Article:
OSIRIS Hieroglyph The OSIRIS User's Manual
[Contents]

Spectroscopic Observing

This section describes basic spectroscopic observing setup and techniques. The subjects covered are: We recommend familiarizing yourself with the Spectroscopy Overview before reading through this section.


Putting OSIRIS into Spectroscopic Mode

From imaging mode, OSIRIS is put into spectroscopic mode with the SPMODE command. SPMODE performs the following operations, with typical times for completion given in ()'s:
  1. Retracts the prefilter wheel and pupil mask mechanism (~2 minutes).
  2. Flips the diffraction grating into the beam, replacing the imaging flat mirror (~5 seconds)
Once started, this operation cannot be interrupted, and it will take the same amount of time to switch back to imaging mode (via the IMMODE command).

After selecting SPMODE, you will need to select the camera, camfocus, grating tilt, slit, and filter required for the desired spectroscopic mode as described in Table 1 of the Spectroscopy Overview. To make this more convenient, SPMODE can take additional command-line arguments to select the filter, camera, etc. in one line. For example, typing:

   SPMODE FILTER=3 CAMERA=0 CAMFOCUS=245 SLIT=0
will put OSIRIS into SPMODE, put filter 3 into the beam, select camera 0 and slit 0, and set the camera focus to 245. Which settings you actually use, however, will depend on the configuration you want (warning: these values are only placeholders not actual examples).

[ Top of Page | Contents ]


Wavelength Region Selection

You also need to select the grating tilt for the spectroscopic region of interest. Once selected, the grating tilt will stay fixed until you change it again. To keep calibration tractable, it is a good idea to keep the number of different settings to a minimum, as dicussed in the Strategies section below.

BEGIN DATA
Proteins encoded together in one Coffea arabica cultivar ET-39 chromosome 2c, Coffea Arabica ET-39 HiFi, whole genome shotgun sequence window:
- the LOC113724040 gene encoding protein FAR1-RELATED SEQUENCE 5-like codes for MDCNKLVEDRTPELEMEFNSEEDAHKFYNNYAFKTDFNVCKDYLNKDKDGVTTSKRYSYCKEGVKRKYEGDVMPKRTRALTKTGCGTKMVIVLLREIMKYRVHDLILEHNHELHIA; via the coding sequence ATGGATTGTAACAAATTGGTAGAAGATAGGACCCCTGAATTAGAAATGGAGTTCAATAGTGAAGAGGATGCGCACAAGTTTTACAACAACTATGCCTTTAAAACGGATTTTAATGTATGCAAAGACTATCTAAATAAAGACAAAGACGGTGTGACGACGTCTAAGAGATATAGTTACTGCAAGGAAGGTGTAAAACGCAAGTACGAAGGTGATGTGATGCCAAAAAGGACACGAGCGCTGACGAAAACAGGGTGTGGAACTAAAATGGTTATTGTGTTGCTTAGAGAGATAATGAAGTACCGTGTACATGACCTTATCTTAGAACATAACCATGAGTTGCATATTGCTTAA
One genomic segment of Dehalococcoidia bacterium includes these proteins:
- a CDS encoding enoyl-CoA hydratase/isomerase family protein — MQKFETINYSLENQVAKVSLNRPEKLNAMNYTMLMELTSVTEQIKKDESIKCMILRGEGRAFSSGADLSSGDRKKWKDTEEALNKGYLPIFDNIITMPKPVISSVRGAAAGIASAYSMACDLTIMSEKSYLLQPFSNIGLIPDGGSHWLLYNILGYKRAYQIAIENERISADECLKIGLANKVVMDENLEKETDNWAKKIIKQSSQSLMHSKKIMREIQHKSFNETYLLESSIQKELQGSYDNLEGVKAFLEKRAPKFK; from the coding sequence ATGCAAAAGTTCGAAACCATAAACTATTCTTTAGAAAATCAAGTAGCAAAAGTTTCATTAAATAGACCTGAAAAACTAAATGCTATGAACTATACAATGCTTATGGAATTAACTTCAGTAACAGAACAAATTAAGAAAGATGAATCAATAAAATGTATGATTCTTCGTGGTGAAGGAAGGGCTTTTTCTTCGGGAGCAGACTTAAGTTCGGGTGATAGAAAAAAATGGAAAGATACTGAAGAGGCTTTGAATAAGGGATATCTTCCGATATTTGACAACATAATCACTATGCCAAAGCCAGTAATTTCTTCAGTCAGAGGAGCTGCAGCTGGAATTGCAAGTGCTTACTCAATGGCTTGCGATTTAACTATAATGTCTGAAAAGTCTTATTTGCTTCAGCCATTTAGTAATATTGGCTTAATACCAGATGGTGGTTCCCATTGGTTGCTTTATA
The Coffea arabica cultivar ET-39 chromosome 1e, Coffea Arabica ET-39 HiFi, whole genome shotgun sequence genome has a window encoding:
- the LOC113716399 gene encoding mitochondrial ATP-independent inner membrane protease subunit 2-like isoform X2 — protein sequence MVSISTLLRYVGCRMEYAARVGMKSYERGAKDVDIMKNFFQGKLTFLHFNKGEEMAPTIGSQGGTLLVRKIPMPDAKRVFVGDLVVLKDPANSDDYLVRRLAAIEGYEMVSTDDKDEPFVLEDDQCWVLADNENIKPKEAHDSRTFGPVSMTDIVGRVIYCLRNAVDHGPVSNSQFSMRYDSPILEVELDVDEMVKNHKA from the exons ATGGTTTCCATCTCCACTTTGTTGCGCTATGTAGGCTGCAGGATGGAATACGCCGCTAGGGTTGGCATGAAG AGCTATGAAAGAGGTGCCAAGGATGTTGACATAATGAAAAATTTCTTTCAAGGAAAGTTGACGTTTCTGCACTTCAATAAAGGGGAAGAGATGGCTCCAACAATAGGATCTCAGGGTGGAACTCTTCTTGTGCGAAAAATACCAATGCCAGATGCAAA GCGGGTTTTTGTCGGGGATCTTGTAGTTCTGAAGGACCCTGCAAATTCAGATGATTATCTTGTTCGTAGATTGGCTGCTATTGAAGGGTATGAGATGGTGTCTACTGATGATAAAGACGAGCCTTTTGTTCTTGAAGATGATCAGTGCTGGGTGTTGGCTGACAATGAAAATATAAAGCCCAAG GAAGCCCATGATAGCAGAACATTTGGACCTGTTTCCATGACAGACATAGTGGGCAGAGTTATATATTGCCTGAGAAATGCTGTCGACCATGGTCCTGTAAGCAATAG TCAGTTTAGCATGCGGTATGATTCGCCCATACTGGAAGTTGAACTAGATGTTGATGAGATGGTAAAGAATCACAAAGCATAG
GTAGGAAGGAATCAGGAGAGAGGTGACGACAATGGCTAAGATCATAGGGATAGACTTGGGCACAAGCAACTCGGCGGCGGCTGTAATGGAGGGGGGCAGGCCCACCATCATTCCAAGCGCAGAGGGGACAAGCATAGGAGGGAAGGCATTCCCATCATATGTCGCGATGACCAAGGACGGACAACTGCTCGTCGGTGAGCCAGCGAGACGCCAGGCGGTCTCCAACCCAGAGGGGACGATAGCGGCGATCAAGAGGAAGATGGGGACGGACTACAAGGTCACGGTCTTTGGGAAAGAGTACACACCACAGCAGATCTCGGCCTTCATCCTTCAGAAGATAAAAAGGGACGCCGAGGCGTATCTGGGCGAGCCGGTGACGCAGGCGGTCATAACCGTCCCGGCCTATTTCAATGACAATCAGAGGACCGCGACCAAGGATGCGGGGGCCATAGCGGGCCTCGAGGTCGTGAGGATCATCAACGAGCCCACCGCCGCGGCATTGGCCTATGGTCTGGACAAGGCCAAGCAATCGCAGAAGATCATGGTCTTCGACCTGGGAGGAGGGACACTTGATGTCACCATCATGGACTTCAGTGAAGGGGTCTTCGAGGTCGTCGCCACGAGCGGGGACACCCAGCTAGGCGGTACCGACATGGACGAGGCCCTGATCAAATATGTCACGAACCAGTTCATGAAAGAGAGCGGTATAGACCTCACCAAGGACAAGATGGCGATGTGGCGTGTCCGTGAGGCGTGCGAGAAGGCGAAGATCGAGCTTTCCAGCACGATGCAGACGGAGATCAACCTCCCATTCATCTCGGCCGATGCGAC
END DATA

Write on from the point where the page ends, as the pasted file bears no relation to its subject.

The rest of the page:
Low-Res and X-Disp Modes

In Low-Res and cross-dispersed modes the grating tilts are fixed as given in the Wavelength Selection section of the Spectroscopy Overview. The commands provided for selecting these preset grating tilts are as follows:
F3SPEC band
Selects the optimal tilt for low-res long-slit spectra in the given band (one of J, H, or K).

XDSPEC
Selects the optimal tilt for the cross-dispersed mode. The order-sorting filter for cross-dispersed mode is integrated into the X-disp slit.

In general, you should never need to make any adjustments to the preset tilts for either of the two low-res spectroscopic modes (see Low-Res Long-Slit Mode for details).

High-Res Mode

For High-Res spectra, you need to select the tilt by wavelength for the order of interest using GRATING commands as follows:
GRATING tilt
Tilts the grating to encoder value tilt. This requires that you first determine the grating tilt corresponding to a particular wavelength. [ Top of Page | Contents ]


Spectroscopic Target Acquisition: ACQMODE

Because it takes 2 minutes to switch between full imaging and spectroscopic modes, a simple quick-look imaging configuration, called "Acquisition Mode", is provided via the ACQMODE command. This will replace the grating with the imaging flat (leaving the grating tilt unchanged). It takes approximately 5 seconds to switch from SPMODE to ACQMODE and back, compared to 2 minutes to switch from SPMODE to IMMODE and vice versa.

After selecting ACQMODE, you will also have to select a filter and imaging mask appropriate to your spectroscopic setup. Like SPMODE, the ACQMODE also accepts optional command-line arguments to set the SLIT and FILTER to be used for acquisition imaging. The typical selections are described in Table 1 below:

Table 1: Typical Acquisition Mode Parameters
Spec
Mode
SLIT Mask FILTERs
Low-Res f/2.8 Imaging J, H, or K